The water was divine, the best swim I’ve ever had. When we dipped our toes we found it chilled and crisp, too cold to swim in. But as we waded deeper and saw the other visitors completely submerged in almost-frigid waters, we decided to brave it. The ensuing submersions were hilarious. We each stuck to our preferred method: my G liked to dunk without hesitation, the girls favored a long exposition of nervous giggles and an anxious countdown, and D had to be dragged in. Despite the cold, once we were in the water it was heavenly and refreshing. I wouldn’t have gotten out till nightfall if not for the grey clouds that suddenly drifted our way. Raindrops turned to heavy rainfall, which then developed into an immense hailstorm.

We made it to the car before the hail hit but the drive to our hotel was hair-raising. The windshield wipers worked overtime but, still, we could hardly see. Most of the cars on the road pulled over to wait out the storm, but we forged on, eager to settle into cozy rooms and dry clothes. The final mile was especially stressful as we were in the historical center of Avignon. These medieval alleys were not built to accommodate cars and at every turn we wondered if we would have to get out and heave the vehicle onto our shoulders to be carried out. If we took a wrong turn, we would’ve had to choose between calling a forklift to the rescue or to mercilessly scraping the paint off the sides of the car.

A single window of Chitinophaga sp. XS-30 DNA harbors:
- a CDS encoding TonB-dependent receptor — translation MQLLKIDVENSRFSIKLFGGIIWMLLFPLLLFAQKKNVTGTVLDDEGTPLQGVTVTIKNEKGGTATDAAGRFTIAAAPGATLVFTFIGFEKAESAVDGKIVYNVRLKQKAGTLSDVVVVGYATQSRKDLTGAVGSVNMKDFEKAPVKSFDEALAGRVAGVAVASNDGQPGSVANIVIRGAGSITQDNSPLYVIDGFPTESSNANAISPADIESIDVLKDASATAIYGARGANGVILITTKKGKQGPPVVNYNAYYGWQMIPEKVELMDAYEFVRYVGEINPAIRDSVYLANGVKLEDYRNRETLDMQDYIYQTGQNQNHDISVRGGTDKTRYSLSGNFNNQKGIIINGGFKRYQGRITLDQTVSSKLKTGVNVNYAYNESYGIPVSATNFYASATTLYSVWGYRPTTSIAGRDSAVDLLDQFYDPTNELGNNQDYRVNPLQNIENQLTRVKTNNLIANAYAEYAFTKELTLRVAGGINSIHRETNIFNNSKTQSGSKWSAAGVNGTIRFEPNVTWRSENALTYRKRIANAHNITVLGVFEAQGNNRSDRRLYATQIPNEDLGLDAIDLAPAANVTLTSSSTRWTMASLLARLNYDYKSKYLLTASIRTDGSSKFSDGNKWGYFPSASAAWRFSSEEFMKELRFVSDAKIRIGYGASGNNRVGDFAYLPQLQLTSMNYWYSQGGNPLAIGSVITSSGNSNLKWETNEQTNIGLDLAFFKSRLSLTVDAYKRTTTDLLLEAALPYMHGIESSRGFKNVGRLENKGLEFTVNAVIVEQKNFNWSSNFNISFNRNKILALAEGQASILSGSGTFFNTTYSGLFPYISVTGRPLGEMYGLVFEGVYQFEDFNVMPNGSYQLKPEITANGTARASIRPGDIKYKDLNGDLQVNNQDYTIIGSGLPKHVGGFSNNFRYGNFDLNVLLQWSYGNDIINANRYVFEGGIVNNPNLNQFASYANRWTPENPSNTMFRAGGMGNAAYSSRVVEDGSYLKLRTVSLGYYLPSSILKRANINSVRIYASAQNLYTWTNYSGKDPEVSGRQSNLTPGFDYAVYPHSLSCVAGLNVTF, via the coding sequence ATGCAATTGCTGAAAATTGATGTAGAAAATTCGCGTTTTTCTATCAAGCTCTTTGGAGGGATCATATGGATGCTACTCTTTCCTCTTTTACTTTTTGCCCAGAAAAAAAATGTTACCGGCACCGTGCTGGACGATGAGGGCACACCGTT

But we managed to get there, and cleaned ourselves up, and set out on foot to find dinner. We passed by some restaurants advertising exotic fare like lapin (rabbit) and loup (which we decided was wolf and not fox, remembering the French title of the movie “Dances with the Wolves”). After a day of incessant snacking we were in the mood for a light dinner, so we agreed to save the loup for another day.

The opportunity to eat loup presented itself after we left Avignon and arrived in Arles. We had endured another frightening drive through even narrower alleys and our appetites were sufficiently worked up by the time we sat down at Le Galoubet, a restaurant G had researched before hand.

The vine-canopied terrace was fully booked so we sat down in the air-conditioned interior. Our corner table was flanked by one wall decorated with a large painting of a wolf striding along and another wall covered with bronze sculptures of heads of bull. This seemed to hint that gamey meats were part of the menu here and, sure enough, midway down the page we saw oven-roasted “loup” seasoned with some kind of special salt none of us recognized.

D, in an especially adventurous food mood, ordered the loup. I noticed the waitress didn’t ask “Quelle cuisson?” (“how would you like it cooked?”). Maybe loup was such an exotic meat that the average diner can’t be trusted to decide on its rareness?